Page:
Want to dive more deeply into meditation? This video series addresses strengthening meditative concentration and broadening the range of topics for analytic mediation, such as attachment, mindfulness of the mind, and the three characteristics of existence. Learn how to deepen your concentration by visualizing the Buddha, focusing on the breath, and cultivating serenity and insight. Also included are videos on the preliminary meditation practices and how to structure a meditation session as outlined in the classic Buddhist text, the Gomchen Lamrim.
Meditation on the Buddha
Venerable Chodron instructs on visualizing a detailed image of the Buddha, followed by a guided meditation. How ethical conduct helps us develop the mental factors of mindfulness and introspective awareness, which are key to developing meditative concentration, is discussed, and an oral transmission of the 35 Buddhas purification practice is given.
Introduction to breathing meditation
Venerable Chodron leads us through a body scan, adjusting the posture, releasing tension, and placing attention on the breath. A silent meditation is followed by a description of different kinds of walking meditation. Also included are tips on dealing with discomfort, distraction, and drowsiness.
How to focus and calm the mind
Developing concentration temporarily suppresses manifest afflictions. Concentration is perfected by renouncing the five desires (the five sense objects), eliminating the five hindrances (sensual desire, ill will or malice, dullness and drowsiness, anxiety and regret, and deluded doubt), and adopting the five practices (course engagement, refined engagement, rapture, bliss, and one-pointedness).
Guided meditation: Three characteristics
Meditating on the three characteristics of existence (impermanence, unsatisfactoriness, and selflessness) attunes the mind more closely to reality, overcoming the misconceptions that are the source of our problems. We can overcome the misconception that things are permanent by meditating on transience and impermanence. Meditating on the three types of unsatisfactory conditions counteracts the belief that objects bring us pleasure. Meditating on selflessness and the dependent nature of phenomena overcomes clinging to the misconception of an inherently-existent self, the root of our suffering.
Establishment of mindfulness: Three ways to meditate on the mind
After a short quiz on the four establishments of mindfulness, ways to meditate on the mind are discussed, including observing its subtle impermanence and searching for the past, present, and future mind. Does the mind have any color, shape, or location. What are thoughts, and what about “our” mind and body make them “ours”? Is the mind a process, noun, or agent? When not occupied with external events and internal objects, we might get a glimpse of the clear and aware nature of the mind. As concentration deepens, each moment of the mind arising and ceasing can be observed.
Taking the ache out of attachment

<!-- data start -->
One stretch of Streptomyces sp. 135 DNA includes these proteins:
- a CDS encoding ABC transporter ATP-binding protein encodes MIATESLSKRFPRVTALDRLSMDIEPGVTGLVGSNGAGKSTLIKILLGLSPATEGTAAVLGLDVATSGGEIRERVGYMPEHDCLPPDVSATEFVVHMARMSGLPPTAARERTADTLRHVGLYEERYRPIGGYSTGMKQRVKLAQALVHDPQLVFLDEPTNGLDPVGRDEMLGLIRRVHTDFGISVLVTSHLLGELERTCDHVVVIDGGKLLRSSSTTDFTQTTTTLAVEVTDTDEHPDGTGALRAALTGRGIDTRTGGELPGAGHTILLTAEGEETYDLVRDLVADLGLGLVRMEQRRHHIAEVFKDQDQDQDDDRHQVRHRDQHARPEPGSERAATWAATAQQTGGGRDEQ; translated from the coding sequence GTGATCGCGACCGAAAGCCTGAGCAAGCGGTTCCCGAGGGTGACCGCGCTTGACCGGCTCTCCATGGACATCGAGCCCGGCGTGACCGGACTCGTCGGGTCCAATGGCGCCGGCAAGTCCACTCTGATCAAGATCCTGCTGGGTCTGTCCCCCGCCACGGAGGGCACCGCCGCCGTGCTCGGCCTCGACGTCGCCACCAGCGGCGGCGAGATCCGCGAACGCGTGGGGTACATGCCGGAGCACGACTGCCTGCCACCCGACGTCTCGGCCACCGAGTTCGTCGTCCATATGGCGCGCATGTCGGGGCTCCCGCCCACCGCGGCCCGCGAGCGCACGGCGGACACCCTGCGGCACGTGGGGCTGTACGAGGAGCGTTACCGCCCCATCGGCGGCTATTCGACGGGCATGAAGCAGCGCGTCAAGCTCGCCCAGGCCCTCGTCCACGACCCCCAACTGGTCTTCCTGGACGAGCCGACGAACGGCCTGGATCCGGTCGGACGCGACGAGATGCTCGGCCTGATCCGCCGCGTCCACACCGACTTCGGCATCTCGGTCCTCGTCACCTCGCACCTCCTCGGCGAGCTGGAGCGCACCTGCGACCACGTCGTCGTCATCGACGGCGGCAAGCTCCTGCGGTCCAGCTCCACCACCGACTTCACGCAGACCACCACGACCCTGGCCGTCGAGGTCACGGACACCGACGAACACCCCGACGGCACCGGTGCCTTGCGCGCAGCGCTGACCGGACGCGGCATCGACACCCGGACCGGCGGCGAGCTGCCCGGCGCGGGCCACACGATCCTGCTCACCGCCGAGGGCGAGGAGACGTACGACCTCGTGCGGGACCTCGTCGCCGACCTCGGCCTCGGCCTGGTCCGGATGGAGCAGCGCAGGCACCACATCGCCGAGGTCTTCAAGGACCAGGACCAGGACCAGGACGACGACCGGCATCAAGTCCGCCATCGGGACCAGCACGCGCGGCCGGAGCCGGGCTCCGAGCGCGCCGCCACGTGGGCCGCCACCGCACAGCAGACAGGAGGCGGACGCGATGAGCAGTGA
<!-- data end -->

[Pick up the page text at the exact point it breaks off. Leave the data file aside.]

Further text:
In Buddhism, attachment is a mental attitude that superimposes good qualities onto something and then clings to it as a source of happiness. To understand how this causes suffering in our lives, we make an inventory of things we’re attached to and select one to examine in detail. We investigate whether our stories about the object are accurate or contain exaggerations and unrealistic expectations. Next we reflect on how we change our behavior to get what we want, even manipulating others or undermining our ethical standards. Recognizing attachment as our enemy, we determine to counteract it because it destroys our peace of mind.
Guided meditation: Transforming attachment
Discusses ways to let go of attachment: imagining having the object, person, or situation we crave and asking whether it will fully satisfy us forever; imagining being separated from it and reflecting on what internal and external resources we have to deal with the situation; and mentally offering the object of attachment to others in need or the Buddha. These methods allow us to let go, experience calm, and enjoy people and things much more.
Gomchen Lamrim: Preparing to meditate
Venerable Chodron reviews the stricture of a meditation session and discusses the six preliminary practices: 1. Cleaning the room and setting up the altar, 2. Making offerings, 3. Preparing the body and mind, 4. Visualizing the merit field, 5. The Seven-limb prayer, and 6. Making requests to the spiritual mentors. Try these practices with the understanding that their purpose is to change the mind. Follow-up instructions are provided in “Gomchen Lamrim: How to Meditate.”
Gomchen Lamrim: How to meditate
A follow-up to the six preliminary practices discussed in “Gomchen Lamrim: Preparing to Meditate.” Venerable Chodron reviews guidance from the Gomchen Lamrim on what to do before and after the meditation session, how many times a day to meditate and for how long, and how to create merit and purify the mind between sessions. During meditation, one must be sure of the number and order of topics while applying mindfulness and introspective awareness. The analytic meditation on relying on a spiritual mentor is used as an example. Also reviewed are the four causes for the arousal of serenity and insight: guarding the senses to avoid attachment and aversion, eating in moderation, turning sleep into a virtuous activity, and keeping mindful and introspective behavior throughout the day. The need to develop stability and analysis for all meditation topics is explored.